Organizations must lead by example in improving well-being and reducing physician burnout

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Source / Disclosures

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Shanafelt T. Organizational efforts to cultivate the well-being of healthcare professionals: before and after the COVID-19 pandemic. Presented at: American Association of Clinical Endocrinology Annual Scientific and Clinical Conference; May 26-29, 2021 (virtual meeting).

Disclosures: Shanafelt reports that he is the co-inventor of the Well-Being Index and Participatory Management Leadership Index instruments. Mayo Clinic owns the copyright in these instruments and has licensed them for use outside of Mayo Clinic. Shanafelt receives a portion of the royalty payments made to the Mayo Clinic.


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Healthcare organizations must take action to reduce burnout and improve the well-being of physicians, according to a guest speaker at the American Association of Clinical Endocrinology virtual meeting.

“We can do better in the clinical environment that we create for physicians to provide the best possible care for patients, and we need to do better.” Tait Shanafelt, MDJeanie & Stewart Ritchie professor of medicine and director of wellness at Stanford University School of Medicine told Healio. “We all have these structural issues in the practice environment that create professional distress for clinicians, which impacts the quality of care they provide – reduced access, increasing errors, decreased satisfaction. patients. These challenges are driven by the care delivery system. “

Shanafelt is the Jeanie & Stewart Ritchie Professor of Medicine and Head of Wellness at Stanford University School of Medicine.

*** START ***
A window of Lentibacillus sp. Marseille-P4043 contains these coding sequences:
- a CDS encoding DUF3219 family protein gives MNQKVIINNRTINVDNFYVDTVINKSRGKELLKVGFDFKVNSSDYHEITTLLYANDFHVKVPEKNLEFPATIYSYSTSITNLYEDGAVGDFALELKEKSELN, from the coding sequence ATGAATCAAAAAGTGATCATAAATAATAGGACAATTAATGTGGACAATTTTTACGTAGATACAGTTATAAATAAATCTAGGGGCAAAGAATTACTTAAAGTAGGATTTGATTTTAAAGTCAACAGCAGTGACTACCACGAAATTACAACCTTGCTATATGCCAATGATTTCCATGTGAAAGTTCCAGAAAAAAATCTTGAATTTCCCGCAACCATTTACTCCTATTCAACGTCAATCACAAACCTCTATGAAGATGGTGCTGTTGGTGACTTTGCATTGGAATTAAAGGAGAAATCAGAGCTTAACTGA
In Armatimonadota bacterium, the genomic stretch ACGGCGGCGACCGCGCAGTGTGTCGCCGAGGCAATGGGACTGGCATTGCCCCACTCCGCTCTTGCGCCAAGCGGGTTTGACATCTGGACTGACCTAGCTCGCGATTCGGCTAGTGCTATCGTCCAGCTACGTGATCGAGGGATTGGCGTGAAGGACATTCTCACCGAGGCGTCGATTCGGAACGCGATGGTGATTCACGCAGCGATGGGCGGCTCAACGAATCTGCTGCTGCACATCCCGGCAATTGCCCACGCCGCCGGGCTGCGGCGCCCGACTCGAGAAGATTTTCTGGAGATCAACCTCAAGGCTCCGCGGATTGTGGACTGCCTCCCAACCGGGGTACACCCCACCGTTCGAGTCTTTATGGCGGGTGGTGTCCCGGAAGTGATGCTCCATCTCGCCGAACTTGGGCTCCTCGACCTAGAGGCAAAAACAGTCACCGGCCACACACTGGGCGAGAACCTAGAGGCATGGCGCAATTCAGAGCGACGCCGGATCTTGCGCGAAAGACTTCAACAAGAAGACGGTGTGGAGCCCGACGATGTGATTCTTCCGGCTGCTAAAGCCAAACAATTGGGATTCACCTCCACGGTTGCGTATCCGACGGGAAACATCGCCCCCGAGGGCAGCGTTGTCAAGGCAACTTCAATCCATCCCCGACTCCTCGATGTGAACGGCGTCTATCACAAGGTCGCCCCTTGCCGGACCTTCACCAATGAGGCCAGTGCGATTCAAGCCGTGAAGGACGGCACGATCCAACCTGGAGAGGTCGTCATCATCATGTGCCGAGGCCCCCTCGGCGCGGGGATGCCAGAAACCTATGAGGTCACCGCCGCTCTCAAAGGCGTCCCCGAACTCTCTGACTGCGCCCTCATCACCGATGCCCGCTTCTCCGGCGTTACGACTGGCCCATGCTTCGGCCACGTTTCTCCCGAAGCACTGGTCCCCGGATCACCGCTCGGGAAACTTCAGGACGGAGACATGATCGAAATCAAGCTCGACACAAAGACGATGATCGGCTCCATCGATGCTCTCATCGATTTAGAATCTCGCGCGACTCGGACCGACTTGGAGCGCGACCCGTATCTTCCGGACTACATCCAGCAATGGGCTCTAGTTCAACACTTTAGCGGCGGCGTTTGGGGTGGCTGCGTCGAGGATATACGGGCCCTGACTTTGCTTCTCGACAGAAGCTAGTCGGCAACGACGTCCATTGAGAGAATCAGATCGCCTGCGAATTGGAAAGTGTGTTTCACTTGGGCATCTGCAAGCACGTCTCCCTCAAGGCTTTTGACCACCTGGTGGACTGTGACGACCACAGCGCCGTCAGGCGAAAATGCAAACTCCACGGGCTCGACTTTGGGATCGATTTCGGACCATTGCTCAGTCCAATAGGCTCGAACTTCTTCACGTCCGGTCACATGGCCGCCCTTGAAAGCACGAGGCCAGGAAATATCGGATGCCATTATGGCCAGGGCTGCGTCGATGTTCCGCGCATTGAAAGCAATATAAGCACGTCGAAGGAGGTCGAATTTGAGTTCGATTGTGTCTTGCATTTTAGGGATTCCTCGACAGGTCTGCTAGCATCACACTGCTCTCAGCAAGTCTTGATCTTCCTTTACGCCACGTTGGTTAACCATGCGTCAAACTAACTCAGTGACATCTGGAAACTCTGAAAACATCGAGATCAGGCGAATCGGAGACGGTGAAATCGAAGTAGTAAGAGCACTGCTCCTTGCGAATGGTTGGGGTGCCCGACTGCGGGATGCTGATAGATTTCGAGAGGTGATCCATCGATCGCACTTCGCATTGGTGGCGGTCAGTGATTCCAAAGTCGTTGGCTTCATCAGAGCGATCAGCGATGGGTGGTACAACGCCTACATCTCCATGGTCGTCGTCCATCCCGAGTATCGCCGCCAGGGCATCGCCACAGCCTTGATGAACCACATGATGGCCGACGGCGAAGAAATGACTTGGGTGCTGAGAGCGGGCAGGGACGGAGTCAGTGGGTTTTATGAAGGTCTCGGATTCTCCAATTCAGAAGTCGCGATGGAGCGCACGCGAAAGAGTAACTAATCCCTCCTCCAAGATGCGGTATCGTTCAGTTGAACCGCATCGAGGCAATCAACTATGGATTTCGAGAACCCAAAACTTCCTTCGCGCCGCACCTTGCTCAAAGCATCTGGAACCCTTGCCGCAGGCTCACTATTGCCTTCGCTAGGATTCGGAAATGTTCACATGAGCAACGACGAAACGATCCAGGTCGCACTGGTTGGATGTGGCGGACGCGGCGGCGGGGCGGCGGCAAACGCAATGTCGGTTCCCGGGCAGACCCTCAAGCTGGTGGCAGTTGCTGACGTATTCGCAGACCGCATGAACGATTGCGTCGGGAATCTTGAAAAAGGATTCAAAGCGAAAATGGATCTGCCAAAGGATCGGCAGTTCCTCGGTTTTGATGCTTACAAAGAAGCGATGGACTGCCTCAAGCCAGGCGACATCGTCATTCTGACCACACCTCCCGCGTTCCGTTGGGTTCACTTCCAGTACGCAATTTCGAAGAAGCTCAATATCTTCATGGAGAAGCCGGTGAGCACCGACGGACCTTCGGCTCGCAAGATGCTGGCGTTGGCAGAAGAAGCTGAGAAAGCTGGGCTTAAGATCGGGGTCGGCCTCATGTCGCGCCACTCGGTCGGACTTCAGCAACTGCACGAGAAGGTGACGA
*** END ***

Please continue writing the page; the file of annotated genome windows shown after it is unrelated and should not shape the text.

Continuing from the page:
No more burnout among doctors

According to a study published in JAMA Iinternal Medicine, physicians work a median of 50 hours per week compared to a median of 40 hours for the general population (P <.001 physicians also have a higher prevalence of burnout compared to the general population vs.>P <.001 and a higher prevalence of work-life dissatisfaction vs.>P <.001>

A lack of personal resilience is not the reason for higher burnout among doctors, Shanafelt said. New medical students have less burnout, lower rates of depression, and a better quality of life than students entering other fields.

“After [attending medical school] for 2 years that profile completely reverses – higher burnout, higher depression scores, lower quality of life in all areas, ”Shanafelt said during the presentation. “Burnout crescendos during residency, and once we get into practice, there’s what we call the mid-career peak. We’ve adjusted the hours, adjusted for age, adjusted for all the other variables, and there’s that window of time, 10 to 20 years in a career, that burnout increases. “

Burnout is not only a concern for physicians, but also for the organizations they work for. Shanafelt said several studies have shown an association between physician burnout and decreased quality of care, decreased productivity, increased medical errors and greater job turnover.